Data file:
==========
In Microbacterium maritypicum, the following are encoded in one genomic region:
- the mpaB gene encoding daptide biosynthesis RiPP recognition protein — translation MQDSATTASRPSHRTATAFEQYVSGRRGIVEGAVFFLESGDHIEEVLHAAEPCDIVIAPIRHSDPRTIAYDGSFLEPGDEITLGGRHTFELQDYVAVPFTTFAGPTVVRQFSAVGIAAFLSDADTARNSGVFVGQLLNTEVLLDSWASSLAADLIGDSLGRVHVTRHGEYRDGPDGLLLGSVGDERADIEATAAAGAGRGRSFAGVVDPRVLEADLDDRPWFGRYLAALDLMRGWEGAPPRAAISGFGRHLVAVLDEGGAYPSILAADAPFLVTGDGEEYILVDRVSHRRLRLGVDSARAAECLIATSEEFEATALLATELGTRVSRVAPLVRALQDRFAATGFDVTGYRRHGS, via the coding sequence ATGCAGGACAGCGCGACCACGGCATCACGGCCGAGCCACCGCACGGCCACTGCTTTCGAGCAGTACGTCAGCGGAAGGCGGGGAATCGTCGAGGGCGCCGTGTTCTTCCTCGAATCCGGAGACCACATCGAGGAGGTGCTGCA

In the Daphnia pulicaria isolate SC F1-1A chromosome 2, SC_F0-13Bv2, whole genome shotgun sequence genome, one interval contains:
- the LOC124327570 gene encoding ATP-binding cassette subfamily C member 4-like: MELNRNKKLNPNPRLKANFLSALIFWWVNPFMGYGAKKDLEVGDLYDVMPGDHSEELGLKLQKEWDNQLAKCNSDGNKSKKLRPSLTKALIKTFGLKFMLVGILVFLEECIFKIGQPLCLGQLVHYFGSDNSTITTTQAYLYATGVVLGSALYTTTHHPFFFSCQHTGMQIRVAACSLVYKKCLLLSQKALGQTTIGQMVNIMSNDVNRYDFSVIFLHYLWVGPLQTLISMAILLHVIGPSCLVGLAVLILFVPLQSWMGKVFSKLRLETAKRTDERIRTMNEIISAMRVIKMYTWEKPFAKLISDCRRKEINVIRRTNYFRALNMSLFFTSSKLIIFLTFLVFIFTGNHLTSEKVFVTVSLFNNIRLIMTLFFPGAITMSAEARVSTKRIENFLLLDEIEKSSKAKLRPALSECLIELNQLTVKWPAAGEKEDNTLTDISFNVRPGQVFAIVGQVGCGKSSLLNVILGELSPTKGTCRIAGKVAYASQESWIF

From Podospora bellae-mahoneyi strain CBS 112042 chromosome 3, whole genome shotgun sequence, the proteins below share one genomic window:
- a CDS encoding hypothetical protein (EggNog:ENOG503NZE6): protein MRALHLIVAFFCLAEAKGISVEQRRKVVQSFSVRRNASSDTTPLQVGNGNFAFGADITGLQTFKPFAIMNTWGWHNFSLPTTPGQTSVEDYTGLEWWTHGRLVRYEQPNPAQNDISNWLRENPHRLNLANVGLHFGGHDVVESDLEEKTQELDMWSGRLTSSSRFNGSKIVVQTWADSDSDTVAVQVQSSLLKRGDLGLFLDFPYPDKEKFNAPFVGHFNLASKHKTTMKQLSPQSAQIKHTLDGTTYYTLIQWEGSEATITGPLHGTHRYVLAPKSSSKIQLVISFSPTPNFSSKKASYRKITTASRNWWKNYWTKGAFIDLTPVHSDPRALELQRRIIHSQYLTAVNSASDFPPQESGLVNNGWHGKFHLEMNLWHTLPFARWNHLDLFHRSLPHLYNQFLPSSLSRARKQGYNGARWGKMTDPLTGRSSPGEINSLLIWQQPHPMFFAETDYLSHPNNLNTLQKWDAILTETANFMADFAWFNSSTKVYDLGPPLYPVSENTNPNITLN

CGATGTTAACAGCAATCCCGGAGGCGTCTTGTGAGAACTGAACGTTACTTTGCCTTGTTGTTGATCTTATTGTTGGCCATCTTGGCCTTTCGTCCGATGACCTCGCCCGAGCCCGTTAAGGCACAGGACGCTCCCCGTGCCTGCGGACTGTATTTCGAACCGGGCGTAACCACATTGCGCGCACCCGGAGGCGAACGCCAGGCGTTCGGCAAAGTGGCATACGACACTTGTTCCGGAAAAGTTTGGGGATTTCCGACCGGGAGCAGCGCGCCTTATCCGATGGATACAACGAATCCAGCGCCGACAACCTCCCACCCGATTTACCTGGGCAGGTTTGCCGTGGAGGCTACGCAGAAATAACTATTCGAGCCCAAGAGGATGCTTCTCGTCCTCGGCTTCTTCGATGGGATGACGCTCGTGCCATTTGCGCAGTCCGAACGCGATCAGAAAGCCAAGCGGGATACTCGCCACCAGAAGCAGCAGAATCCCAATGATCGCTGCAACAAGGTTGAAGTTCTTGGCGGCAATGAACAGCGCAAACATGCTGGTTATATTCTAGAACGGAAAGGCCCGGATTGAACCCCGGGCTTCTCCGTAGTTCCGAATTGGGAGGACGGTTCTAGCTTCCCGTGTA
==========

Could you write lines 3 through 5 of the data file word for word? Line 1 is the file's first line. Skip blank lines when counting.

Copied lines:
In the Daphnia pulicaria isolate SC F1-1A chromosome 2, SC_F0-13Bv2, whole genome shotgun sequence genome, one interval contains:
- the LOC124327570 gene encoding ATP-binding cassette subfamily C member 4-like: MELNRNKKLNPNPRLKANFLSALIFWWVNPFMGYGAKKDLEVGDLYDVMPGDHSEELGLKLQKEWDNQLAKCNSDGNKSKKLRPSLTKALIKTFGLKFMLVGILVFLEECIFKIGQPLCLGQLVHYFGSDNSTITTTQAYLYATGVVLGSALYTTTHHPFFFSCQHTGMQIRVAACSLVYKKCLLLSQKALGQTTIGQMVNIMSNDVNRYDFSVIFLHYLWVGPLQTLISMAILLHVIGPSCLVGLAVLILFVPLQSWMGKVFSKLRLETAKRTDERIRTMNEIISAMRVIKMYTWEKPFAKLISDCRRKEINVIRRTNYFRALNMSLFFTSSKLIIFLTFLVFIFTGNHLTSEKVFVTVSLFNNIRLIMTLFFPGAITMSAEARVSTKRIENFLLLDEIEKSSKAKLRPALSECLIELNQLTVKWPAAGEKEDNTLTDISFNVRPGQVFAIVGQVGCGKSSLLNVILGELSPTKGTCRIAGKVAYASQESWIF

From Podospora bellae-mahoneyi strain CBS 112042 chromosome 3, whole genome shotgun sequence, the proteins below share one genomic window: